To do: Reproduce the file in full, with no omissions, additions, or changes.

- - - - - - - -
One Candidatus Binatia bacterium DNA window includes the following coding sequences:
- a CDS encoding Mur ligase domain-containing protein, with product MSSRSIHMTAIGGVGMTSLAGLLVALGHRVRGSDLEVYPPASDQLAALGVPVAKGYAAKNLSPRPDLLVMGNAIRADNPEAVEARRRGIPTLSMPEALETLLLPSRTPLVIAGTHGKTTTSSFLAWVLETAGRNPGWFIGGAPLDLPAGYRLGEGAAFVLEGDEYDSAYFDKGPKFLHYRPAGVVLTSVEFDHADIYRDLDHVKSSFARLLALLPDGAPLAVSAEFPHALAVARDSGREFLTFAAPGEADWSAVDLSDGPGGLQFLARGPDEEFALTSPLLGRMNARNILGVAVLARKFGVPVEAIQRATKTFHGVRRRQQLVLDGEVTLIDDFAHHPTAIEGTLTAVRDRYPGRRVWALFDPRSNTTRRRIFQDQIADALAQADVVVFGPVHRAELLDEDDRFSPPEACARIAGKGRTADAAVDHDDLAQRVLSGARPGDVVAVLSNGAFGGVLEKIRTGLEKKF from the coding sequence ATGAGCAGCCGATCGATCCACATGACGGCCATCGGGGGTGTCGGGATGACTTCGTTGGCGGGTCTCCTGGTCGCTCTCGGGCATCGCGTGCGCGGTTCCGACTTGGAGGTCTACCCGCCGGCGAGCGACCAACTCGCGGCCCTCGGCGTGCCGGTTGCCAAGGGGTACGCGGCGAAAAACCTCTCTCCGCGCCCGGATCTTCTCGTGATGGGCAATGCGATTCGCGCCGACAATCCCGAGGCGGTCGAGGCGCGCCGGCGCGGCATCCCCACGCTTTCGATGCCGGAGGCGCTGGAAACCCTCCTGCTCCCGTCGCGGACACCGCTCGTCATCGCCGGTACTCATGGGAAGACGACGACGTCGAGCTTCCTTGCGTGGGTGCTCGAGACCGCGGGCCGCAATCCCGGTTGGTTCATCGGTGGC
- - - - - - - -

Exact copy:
One Candidatus Binatia bacterium DNA window includes the following coding sequences:
- a CDS encoding Mur ligase domain-containing protein, with product MSSRSIHMTAIGGVGMTSLAGLLVALGHRVRGSDLEVYPPASDQLAALGVPVAKGYAAKNLSPRPDLLVMGNAIRADNPEAVEARRRGIPTLSMPEALETLLLPSRTPLVIAGTHGKTTTSSFLAWVLETAGRNPGWFIGGAPLDLPAGYRLGEGAAFVLEGDEYDSAYFDKGPKFLHYRPAGVVLTSVEFDHADIYRDLDHVKSSFARLLALLPDGAPLAVSAEFPHALAVARDSGREFLTFAAPGEADWSAVDLSDGPGGLQFLARGPDEEFALTSPLLGRMNARNILGVAVLARKFGVPVEAIQRATKTFHGVRRRQQLVLDGEVTLIDDFAHHPTAIEGTLTAVRDRYPGRRVWALFDPRSNTTRRRIFQDQIADALAQADVVVFGPVHRAELLDEDDRFSPPEACARIAGKGRTADAAVDHDDLAQRVLSGARPGDVVAVLSNGAFGGVLEKIRTGLEKKF from the coding sequence ATGAGCAGCCGATCGATCCACATGACGGCCATCGGGGGTGTCGGGATGACTTCGTTGGCGGGTCTCCTGGTCGCTCTCGGGCATCGCGTGCGCGGTTCCGACTTGGAGGTCTACCCGCCGGCGAGCGACCAACTCGCGGCCCTCGGCGTGCCGGTTGCCAAGGGGTACGCGGCGAAAAACCTCTCTCCGCGCCCGGATCTTCTCGTGATGGGCAATGCGATTCGCGCCGACAATCCCGAGGCGGTCGAGGCGCGCCGGCGCGGCATCCCCACGCTTTCGATGCCGGAGGCGCTGGAAACCCTCCTGCTCCCGTCGCGGACACCGCTCGTCATCGCCGGTACTCATGGGAAGACGACGACGTCGAGCTTCCTTGCGTGGGTGCTCGAGACCGCGGGCCGCAATCCCGGTTGGTTCATCGGTGGC